The International Olympic Committee told Beijing organizers Tuesday that the Internet must be open during the Games.
The message came from a high-ranking IOC official during the first of three days of meetings – the last official session before the August games – between the international Olympic body and the Chinese hosts.
"This morning we discussed and insisted again," said Kevan Gosper, vice chairman of the IOC coordinating commission, according to The Associated Press. "Our concern is that the press [should be] able to operate as it has at previous games."
China is known to block citizens' access to foreign Web sites including news and blogs, especially those critical of the government.
Gosper warned that restricting access to the Internet during the Olympics "would reflect very poorly" on Beijing. He also reminded China that it is obligated under the "host city agreement" to provide Internet access to the 30,000 journalists expected to attend.
Foreign Ministry spokeswoman Jiang Yu said that Beijing will follow the "general practice of the international community" regarding Internet access, but declined to say if Internet would be open for journalists during the Games.
In recent weeks, Beijing renewed international concerns about its media censorship when it closed down Internet sites covering news about Tibet that was critical of the Chinese government.
China also banned foreign journalists from entering Tibet, and instead sought to control the news by using its own news mouthpiece to blame the riots on the Dalai Lama. It also claims that the death toll from demonstrations was only 22 when Tibetan exiles say the violence has left nearly 140 people dead.
Last week, China orchestrated a media tour of Tibet's capital Lhasa to show that the city was now calm. But monks interrupted the tour at a temple and shouted that the monks allowed to talk to journalists were "not true believers but … Communist Party members," according to AP.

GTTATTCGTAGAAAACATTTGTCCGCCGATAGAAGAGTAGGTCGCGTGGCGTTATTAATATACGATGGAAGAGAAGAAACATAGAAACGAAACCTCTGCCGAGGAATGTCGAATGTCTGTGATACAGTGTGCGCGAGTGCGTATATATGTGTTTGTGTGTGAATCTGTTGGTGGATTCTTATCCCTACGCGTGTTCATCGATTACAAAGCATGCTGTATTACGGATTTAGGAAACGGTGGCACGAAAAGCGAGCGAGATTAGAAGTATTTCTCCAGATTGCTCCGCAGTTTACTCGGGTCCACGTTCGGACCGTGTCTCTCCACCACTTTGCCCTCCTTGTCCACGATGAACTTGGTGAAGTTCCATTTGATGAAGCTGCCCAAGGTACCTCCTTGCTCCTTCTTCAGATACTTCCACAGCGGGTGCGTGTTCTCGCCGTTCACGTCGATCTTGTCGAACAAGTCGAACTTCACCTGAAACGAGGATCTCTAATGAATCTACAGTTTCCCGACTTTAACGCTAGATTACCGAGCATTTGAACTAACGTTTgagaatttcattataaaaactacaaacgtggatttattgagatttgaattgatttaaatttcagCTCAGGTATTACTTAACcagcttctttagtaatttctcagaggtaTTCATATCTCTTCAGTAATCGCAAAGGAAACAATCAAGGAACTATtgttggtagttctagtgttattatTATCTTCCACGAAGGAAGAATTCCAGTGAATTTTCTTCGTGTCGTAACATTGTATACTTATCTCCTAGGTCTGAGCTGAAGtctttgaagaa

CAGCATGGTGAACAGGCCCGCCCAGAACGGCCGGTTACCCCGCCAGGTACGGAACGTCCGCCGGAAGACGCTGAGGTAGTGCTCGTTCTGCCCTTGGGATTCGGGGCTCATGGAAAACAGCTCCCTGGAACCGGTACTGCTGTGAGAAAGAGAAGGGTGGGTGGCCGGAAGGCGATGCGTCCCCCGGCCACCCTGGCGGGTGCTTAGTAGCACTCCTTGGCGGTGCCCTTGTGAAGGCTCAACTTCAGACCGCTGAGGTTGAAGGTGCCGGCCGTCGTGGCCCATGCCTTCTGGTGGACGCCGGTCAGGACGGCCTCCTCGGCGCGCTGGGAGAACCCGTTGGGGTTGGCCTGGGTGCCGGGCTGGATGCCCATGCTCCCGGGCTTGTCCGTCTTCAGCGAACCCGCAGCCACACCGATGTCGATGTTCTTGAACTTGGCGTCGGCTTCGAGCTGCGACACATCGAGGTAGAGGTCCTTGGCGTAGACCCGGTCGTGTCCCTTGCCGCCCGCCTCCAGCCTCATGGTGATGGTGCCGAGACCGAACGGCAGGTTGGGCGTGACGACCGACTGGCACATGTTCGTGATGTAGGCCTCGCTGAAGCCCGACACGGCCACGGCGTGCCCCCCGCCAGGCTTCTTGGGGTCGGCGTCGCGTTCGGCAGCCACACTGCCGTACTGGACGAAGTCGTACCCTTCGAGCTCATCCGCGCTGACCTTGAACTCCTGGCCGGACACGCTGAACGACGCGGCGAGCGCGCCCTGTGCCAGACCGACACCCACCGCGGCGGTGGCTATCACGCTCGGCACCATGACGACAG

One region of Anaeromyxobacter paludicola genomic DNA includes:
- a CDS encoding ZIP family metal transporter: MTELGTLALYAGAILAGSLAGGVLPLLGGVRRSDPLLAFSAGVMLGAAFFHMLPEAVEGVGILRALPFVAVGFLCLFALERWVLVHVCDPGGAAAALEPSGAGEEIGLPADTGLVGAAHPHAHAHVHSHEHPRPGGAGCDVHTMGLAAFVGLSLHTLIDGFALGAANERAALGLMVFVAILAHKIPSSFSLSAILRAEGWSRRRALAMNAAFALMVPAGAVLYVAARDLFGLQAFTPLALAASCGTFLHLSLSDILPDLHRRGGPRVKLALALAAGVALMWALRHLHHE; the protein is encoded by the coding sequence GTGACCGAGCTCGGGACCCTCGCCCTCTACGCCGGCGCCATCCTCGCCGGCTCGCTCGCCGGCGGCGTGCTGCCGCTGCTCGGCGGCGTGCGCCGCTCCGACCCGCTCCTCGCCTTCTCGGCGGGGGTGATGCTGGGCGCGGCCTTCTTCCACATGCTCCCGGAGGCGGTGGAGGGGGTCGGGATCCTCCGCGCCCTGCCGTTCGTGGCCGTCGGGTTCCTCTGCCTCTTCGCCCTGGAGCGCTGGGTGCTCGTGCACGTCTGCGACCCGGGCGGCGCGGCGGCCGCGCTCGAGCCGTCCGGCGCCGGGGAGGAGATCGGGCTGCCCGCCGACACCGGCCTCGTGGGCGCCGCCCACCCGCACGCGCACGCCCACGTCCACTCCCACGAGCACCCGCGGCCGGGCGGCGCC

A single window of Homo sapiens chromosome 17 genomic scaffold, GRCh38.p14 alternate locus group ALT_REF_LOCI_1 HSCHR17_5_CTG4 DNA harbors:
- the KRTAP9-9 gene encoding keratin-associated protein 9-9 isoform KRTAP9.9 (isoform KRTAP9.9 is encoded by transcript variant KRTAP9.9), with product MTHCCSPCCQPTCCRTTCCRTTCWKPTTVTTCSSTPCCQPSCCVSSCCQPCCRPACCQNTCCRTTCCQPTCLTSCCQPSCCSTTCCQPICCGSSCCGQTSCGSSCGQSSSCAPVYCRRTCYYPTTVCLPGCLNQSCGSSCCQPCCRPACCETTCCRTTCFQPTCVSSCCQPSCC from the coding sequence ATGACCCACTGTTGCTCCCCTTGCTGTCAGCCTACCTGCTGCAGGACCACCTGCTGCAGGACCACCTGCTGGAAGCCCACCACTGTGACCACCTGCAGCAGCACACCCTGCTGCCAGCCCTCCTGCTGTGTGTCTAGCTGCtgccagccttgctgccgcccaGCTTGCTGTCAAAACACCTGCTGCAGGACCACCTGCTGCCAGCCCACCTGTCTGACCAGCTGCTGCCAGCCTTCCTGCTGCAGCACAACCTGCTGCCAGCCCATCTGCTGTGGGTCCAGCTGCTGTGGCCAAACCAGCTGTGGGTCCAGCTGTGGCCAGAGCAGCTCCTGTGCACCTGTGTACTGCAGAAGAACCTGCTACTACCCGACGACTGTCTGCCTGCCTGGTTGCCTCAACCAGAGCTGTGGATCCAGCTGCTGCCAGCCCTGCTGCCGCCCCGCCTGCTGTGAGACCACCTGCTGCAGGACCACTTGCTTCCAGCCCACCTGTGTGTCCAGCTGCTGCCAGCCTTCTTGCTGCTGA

"They are all officials, they (the government) arranged for them to come in. And we aren't allowed to go out because they say we could destroy things but we never did anything," another monk said.
In addition to Tibet, human rights groups have been pressing China on its treatment of North Korean refugees, house churches, and its ties with the Sudanese government, which is widely held responsible for the genocide in Darfur.
Hundreds of thousands of North Koreans have crossed the border over to China to escape hunger and an oppressive government. But the Chinese government refuses to grant the North Korean refugees legal protection, instead driving them back to North Korea where they face imprisonment and even execution for leaving the country – a state crime in North Korea.
The U.N. Special Rapporteur on North Korea has declared that North Koreans who flee to China are "refugees," but China insists they are illegal economic migrants. China has angered many human rights groups with its policies toward North Koreans because many countries are willing to allow North Koreans to resettle in their country – including the United States and South Korea.
Beijing is also strongly criticized for its persecution of unregistered "house churches" including arresting house church leaders, those who print Christian literature without permission, and those who gather for "illegal" Bible studies.
"During his (President Bush's) visit to Beijing this summer, we urged the President to stress, in both private conversations and public action, that protecting religious freedom means more than just allowing worship," said Michael Cromartie, chair of the U.S. Commission on International Religious Freedom, in a statement.
"It also means individuals must enjoy the freedom of expression and association, as well as the right to choose their own leaders and freely educate their children in the principles of their religion."
Meanwhile, celebrities and human rights activists have staged massive protests and campaigned against China's close ties with the Sudanese government. The activists demand that China use its Khartoum ties to end the genocide in Darfur, which has killed at least 200,000 people and displaced about 2.5 million since 2003.
American director Steven Spielberg quit his position as the Olympic artistic adviser for the opening and closing ceremonies because of China's ties with the Darfur genocide.
On Tuesday, more than a dozen U.S. House members asked President Bush in a letter to not attend the Olympic Games in Beijing to protest China's human rights records. House Speaker Nancy Pelosi had earlier called Bush to boycott the opening ceremony.
The Beijing Olympic Games will take place Aug. 8-24.